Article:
Restoring and Managing the “Emerald Islands” of the Sagebrush Sea
New Science, Sticks and Stones, and the Eager Beaver
In sagebrush ecosystems of the American West, mesic habitats—wet, green areas such as streamsides, springs, or meadows—comprise only small fraction of the arid landscape. Yet these habitats are the lifeblood that sustain people and wildlife during the summer. These “emerald islands” retain enough soil moisture to remain productive late in the growing season, making them vital grocery stores that supply nutritious food and water for working lands and wildlife when uplands dry out.
Recent partnership efforts to holistically conserve sagebrush rangelands from ridgetops to valley bottoms have brought a renewed focus to conserving these rare mesic habitats. Restoration and management opportunities abound but approaches that are relatively simple, low cost, and effective are needed to engage more landowners and partners in conservation at meaningful scales.
The following science highlights: (1) examples of relatively simple yet effective approaches land managers are scaling up to boost resilience to drought, (2) new science and technology for quantifying outcomes of restoration and informing conservation targeting, and (3) provide an in-depth look at how managers are partnering with beaver in riparian restoration.
A framework for scaling up conservation of wet habitats in sagebrush country (Jeremy Maestas, Thad Heater, Dave Naugle, Patrick Donnelly, Brady Allred, Nick Silverman, and Michael Brown)
Patterning ecological minimums; seasonal drought and spatiotemporal dynamics of primary production in the sagebrush biome (Patrick Donnelly, Brady Allred, Dave Naugle, and Nick Silverman)
Practical grazing management strategies to maintain or restore riparian functions and values on rangelands (Sherm Swanson and Sandy Wyman)
Managing Livestock Grazing for Riparian Recovery in Northeastern Nevada (Carol Evans, Gregg Simonds, Eric Sant, Kurt Fesenmyer)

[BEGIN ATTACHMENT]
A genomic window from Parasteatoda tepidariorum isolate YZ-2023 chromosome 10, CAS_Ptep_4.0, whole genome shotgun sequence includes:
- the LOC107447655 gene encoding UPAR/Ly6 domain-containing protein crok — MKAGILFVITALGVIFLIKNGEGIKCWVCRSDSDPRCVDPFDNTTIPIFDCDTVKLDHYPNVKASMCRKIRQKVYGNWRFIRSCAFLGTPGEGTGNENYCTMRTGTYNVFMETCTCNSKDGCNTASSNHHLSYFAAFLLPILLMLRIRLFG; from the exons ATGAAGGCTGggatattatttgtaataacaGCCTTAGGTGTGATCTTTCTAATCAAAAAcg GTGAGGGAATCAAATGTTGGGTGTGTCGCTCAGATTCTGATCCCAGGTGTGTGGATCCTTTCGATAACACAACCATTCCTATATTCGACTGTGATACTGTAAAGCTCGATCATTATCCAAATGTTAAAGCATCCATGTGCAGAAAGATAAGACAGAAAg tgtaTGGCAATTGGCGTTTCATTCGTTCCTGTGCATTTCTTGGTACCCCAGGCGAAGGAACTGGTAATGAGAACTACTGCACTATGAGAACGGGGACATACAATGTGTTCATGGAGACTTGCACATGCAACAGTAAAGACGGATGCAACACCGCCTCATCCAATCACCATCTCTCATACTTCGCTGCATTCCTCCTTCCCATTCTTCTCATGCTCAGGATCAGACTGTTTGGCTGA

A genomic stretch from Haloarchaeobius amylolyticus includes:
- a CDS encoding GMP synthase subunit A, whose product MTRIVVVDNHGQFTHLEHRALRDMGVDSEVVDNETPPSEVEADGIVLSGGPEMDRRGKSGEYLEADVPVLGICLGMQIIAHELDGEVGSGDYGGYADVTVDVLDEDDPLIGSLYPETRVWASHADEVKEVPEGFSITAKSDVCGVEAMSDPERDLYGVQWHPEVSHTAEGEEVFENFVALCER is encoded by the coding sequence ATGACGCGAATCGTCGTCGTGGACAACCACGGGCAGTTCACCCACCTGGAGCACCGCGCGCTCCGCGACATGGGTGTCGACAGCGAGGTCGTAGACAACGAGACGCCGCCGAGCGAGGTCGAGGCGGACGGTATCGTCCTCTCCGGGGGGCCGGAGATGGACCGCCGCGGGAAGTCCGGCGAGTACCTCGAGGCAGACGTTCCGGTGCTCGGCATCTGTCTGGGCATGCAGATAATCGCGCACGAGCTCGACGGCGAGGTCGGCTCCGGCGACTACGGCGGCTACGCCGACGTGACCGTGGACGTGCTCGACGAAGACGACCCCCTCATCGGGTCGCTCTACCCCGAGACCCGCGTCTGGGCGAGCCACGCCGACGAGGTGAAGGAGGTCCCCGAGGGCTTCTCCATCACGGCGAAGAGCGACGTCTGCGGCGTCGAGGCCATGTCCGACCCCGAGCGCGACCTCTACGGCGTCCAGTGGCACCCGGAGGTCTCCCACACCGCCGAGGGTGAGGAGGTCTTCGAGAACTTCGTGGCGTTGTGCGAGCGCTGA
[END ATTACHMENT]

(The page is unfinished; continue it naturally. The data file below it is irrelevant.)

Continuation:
Rehydrating Nevada: A Story about Cows, Creeks and Collaboration (Jon Griggs and Carol Evans)
Sticks and stones: Low-tech riparian and wet meadow restoration in the Gunnison Basin (Nathan W. Seward and Betsy Neely)
The plants don’t lie: Vegetation monitoring reveals success of riparian and wet meadow restoration (Renée Rondeau, Gay Austin, and Suzanne Parker)
The Bridge Creek restoration story: Beaver, BDAs, and grazing management (Nick Weber, Nick Bouwes, Chris Jordan, and Joe Wheaton)
The grass is always greener: Quantifying outcomes of low-tech riparian and wet meadow restoration using remote sensing (Nicholas L. Silverman, Brady Allred, Dave Naugle, Patrick Donnelly, and Jeremy Maestas)
New technology and frontiers: Efficiently measuring conservation outcomes through time with Google Earth Engine (Brady Allred, Dave Naugle, Patrick Donnelly, Jeremy Maestas, Matt Jones, Nick Silverman) Afternoon Moderator: Eric Thacker
Planning, designing, and implementing effective beaver-assisted riparian restoration projects (Joe M. Wheaton, Nick Bouwes, Chris Jordan, and Nick Weber)
Ecosystem pioneers: Examining beaver dispersal and settlement site selection to improve riparian restoration efforts (Torrey D. Ritter, Lance B. McNew)
Beaver Ponds As Crucial Habitat for a Sensitive Great Basin Amphibian (Kent Mcadoo and Chad Mellison)
Potential producer benefits of beaver restoration: Box Elder County demo project (Jay Tanner, Della Ranches)